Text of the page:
Update: The FTSE 100 has jumped 2% as a broad-based rally took hold on global markets after the Wall Street Journal reported the US was considering lifting tariffs on China.
The UK blue-chip index rose 133 points, or 2%, to 6,968, with only a handful of stocks failing to make gains.
Other European markets were also up strongly. The German DAX 30 was up 2.6% while the French CAC 40 rose 1.7%. In the US, the S&P 500 rose 1.2% while the Dow Jones was up 1.9%.
The Wall Street Journal reported that US treasury secretary Steven Mnuchin had proposed lifting some or all tariffs on China in a series of strategy meetings in a bid to advance trade talks and calm stock markets.
House builders, which have enjoyed a strong recovery from December lows since the turn of the year, were among the big FTSE 100 risers.
Miners also rallied, buoyed by the prospect of a breakthrough in relations between the US and China, the world's top metals consumer.
Airline groups EasyJet (EZJ) and British Airways owner International Airlines Group (ICAG) managed only modest gains, up 3p at £11.72 and 2.6p higher at 618.4p as rival Ryanair's (RYA.I) second profit warning in three months weighed.
A drop in winter fares – from a forecasted 2% to 7% – prompted the Ireland-listed budget carrier to cut full-year profit guidance by nearly 10%, though its shares clawed back losses to close marginally up.
‘That's a tough pill to swallow but there was a further sting in the tail as management warned it could not rule out further cuts to air fares or a reduction in guidance,’ said Markets.com chief market analyst Neil Wilson.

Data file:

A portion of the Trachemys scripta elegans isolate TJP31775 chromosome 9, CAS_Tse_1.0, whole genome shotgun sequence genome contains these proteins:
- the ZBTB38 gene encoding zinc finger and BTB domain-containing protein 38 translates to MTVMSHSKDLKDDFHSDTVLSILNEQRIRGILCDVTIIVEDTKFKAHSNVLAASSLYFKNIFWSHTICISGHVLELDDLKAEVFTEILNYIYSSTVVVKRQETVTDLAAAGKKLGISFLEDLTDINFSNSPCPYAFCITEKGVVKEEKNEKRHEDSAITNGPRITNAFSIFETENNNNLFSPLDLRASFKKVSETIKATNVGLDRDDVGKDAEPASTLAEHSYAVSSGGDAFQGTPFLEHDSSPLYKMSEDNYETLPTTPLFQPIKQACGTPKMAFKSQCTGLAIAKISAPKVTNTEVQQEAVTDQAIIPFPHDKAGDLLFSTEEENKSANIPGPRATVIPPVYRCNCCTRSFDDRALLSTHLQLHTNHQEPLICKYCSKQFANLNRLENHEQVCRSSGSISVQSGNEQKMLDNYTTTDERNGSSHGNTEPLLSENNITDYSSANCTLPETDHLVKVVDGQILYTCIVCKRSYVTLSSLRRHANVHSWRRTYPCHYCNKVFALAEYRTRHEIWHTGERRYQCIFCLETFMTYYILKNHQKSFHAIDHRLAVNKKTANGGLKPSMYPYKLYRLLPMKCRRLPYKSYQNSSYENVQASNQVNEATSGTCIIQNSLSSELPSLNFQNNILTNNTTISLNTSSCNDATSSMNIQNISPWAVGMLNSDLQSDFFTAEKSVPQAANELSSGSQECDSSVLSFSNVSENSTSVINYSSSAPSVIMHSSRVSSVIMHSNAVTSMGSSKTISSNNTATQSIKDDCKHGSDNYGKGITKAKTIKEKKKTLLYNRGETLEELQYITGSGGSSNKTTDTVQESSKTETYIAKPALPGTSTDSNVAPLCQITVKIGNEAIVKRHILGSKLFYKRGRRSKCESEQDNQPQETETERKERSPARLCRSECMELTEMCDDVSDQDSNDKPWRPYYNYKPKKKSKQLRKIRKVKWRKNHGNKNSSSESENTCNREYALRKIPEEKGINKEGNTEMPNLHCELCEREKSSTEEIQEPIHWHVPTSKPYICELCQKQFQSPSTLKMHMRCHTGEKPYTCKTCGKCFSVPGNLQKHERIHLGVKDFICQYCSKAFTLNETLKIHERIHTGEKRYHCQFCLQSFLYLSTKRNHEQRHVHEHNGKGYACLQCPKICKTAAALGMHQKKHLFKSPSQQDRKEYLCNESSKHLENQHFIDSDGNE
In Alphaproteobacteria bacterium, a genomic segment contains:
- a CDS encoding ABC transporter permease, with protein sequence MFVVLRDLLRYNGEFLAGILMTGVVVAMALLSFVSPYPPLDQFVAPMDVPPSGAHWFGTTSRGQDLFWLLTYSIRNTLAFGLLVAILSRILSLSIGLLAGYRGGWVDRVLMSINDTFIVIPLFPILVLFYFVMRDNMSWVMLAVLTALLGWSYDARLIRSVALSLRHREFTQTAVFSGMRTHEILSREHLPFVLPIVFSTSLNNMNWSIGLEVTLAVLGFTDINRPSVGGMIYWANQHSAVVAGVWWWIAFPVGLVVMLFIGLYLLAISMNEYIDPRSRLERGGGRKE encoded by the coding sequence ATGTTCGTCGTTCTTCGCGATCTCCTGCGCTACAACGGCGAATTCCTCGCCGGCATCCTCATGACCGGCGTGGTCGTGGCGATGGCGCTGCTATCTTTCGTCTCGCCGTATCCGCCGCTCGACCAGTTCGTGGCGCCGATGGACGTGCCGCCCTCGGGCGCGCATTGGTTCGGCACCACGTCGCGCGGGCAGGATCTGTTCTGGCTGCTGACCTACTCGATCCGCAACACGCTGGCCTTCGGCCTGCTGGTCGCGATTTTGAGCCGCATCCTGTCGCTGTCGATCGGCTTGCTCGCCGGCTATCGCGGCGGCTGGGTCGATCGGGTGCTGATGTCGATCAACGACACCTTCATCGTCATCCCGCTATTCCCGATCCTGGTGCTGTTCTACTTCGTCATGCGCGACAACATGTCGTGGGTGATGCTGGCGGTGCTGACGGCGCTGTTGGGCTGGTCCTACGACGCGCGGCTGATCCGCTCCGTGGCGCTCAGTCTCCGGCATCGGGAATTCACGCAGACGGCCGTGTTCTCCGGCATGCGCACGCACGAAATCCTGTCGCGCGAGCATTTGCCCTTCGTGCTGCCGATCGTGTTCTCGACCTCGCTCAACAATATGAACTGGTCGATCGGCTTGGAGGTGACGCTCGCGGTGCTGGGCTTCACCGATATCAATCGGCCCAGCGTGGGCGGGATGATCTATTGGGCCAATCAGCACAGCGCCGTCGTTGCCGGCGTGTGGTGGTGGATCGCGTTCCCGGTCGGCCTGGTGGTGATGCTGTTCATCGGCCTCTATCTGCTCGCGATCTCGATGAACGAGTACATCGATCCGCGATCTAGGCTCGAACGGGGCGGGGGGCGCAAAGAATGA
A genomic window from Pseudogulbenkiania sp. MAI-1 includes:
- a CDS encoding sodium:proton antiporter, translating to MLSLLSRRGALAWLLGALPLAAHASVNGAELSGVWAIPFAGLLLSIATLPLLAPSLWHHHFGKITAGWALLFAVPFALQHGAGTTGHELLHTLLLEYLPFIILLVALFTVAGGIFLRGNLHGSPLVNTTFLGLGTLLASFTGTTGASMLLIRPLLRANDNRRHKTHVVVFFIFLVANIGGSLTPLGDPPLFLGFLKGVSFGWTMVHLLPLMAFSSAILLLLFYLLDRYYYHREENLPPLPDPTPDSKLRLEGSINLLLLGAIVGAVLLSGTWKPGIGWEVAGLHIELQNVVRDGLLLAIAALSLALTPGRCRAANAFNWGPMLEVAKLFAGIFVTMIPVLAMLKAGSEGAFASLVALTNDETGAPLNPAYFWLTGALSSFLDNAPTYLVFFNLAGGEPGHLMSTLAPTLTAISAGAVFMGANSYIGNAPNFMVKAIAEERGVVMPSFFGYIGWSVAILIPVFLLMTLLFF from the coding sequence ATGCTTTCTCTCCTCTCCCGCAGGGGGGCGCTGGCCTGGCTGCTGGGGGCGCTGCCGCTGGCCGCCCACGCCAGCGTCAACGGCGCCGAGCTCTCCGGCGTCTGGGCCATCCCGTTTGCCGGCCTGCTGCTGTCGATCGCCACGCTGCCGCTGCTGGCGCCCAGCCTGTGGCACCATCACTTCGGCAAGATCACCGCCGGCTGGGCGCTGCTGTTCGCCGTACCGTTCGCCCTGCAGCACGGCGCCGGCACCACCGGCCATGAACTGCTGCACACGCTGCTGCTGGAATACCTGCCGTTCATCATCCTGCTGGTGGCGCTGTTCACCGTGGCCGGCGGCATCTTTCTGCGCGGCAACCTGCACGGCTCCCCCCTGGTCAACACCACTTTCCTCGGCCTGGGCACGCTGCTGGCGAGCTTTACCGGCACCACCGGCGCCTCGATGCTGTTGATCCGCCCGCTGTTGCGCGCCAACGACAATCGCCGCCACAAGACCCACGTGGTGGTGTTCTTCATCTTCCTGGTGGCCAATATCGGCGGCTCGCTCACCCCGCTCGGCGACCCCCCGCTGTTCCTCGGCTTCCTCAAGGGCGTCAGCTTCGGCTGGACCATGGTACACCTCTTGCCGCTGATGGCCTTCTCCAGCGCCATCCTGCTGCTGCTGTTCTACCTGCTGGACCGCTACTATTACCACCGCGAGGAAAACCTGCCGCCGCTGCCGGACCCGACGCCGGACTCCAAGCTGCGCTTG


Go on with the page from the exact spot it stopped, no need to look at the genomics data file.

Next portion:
But there were some positives for Ryanair, he said, with traffic growth of 9%, ahead of forecasts. Ancillary sales and better unit costs should also add some comfort, he said.
‘Today's lower guidance is a sign that a higher cost base makes it more problematic to maintain margins when overcapacity means lower fares,' Wilson added.
The pound fell 0.4% to $1.294 after Office for National Statistics figure showed a 0.9% fall in December UK retail sales, a bigger drop than expected.
‘For many economists this will be a further reflection of the state of consumer confidence,’ said Helal Miah, investment research analyst at broker The Share Centre.
‘Although others will point out that December’s figures were poor because seasonal sales were pulled earlier into the November Black Friday sales.’
The biggest faller among mid-cap stocks was software company Sophos (SOPH) which slumped 17.6% to 310.2p after it flagged slightly lower annual billings.